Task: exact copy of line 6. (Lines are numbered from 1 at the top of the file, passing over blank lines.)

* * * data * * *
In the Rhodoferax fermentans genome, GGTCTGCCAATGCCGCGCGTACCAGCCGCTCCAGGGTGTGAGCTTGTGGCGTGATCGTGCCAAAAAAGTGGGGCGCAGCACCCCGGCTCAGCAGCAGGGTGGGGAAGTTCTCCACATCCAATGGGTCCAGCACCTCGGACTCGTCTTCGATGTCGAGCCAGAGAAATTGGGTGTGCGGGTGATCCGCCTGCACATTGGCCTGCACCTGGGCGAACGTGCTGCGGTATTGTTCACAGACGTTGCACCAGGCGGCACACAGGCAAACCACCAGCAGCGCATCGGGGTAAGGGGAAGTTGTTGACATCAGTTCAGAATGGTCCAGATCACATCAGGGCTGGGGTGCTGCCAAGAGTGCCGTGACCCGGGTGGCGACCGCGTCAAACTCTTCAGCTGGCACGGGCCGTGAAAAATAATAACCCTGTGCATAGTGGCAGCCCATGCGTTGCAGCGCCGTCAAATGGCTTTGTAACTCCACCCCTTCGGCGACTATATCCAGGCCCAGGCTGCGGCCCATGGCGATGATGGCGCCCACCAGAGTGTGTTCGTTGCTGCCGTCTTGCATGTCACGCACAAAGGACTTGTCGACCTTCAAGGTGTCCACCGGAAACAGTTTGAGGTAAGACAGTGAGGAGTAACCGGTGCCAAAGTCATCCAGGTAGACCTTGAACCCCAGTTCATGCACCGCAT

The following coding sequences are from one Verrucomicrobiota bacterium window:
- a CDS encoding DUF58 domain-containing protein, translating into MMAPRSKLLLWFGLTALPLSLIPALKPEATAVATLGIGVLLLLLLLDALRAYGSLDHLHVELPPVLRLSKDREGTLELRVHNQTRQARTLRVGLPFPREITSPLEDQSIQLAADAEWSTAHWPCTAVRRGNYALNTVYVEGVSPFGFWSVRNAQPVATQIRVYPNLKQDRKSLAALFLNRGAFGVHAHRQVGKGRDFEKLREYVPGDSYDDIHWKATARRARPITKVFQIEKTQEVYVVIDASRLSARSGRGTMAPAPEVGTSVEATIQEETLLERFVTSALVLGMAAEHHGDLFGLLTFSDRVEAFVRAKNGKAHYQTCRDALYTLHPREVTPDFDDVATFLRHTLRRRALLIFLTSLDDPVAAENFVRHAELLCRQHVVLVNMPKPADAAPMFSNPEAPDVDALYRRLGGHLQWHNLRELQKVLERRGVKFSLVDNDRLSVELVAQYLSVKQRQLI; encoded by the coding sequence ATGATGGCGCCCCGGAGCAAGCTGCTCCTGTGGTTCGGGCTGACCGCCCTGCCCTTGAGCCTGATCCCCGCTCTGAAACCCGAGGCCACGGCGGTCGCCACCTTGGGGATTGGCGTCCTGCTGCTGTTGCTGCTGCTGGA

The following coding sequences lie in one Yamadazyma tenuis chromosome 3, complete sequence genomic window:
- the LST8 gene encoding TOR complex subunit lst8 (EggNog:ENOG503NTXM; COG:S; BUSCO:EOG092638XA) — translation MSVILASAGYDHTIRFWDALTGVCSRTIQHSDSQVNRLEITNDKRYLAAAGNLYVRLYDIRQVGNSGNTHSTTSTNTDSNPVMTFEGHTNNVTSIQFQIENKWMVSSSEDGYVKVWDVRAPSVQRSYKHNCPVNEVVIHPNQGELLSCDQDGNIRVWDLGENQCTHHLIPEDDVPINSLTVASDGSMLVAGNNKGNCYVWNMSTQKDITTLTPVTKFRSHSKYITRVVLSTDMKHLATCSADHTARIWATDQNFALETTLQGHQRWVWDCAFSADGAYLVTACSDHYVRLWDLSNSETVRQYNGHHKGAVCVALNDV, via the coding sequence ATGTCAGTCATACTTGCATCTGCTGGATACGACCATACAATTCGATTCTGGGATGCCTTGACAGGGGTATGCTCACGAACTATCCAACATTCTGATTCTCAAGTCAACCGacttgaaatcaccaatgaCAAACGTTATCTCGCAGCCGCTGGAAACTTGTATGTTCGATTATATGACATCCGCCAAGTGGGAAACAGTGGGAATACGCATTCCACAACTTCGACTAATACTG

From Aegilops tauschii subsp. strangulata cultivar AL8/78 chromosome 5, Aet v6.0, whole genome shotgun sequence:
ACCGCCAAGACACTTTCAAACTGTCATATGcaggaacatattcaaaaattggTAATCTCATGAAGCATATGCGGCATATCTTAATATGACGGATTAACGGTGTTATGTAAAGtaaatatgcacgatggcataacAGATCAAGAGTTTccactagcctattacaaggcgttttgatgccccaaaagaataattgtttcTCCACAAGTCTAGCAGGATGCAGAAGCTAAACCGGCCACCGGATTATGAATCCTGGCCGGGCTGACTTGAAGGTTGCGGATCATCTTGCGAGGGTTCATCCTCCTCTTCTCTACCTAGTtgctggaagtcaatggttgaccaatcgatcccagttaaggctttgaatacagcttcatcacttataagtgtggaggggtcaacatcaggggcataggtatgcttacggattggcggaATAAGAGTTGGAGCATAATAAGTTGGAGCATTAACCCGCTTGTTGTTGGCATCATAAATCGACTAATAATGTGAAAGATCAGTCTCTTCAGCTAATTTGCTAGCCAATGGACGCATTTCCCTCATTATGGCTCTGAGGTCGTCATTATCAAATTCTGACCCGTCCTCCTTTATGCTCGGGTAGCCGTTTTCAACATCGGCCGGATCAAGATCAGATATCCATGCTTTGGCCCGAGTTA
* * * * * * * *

From Aegilops tauschii subsp. strangulata cultivar AL8/78 chromosome 5, Aet v6.0, whole genome shotgun sequence: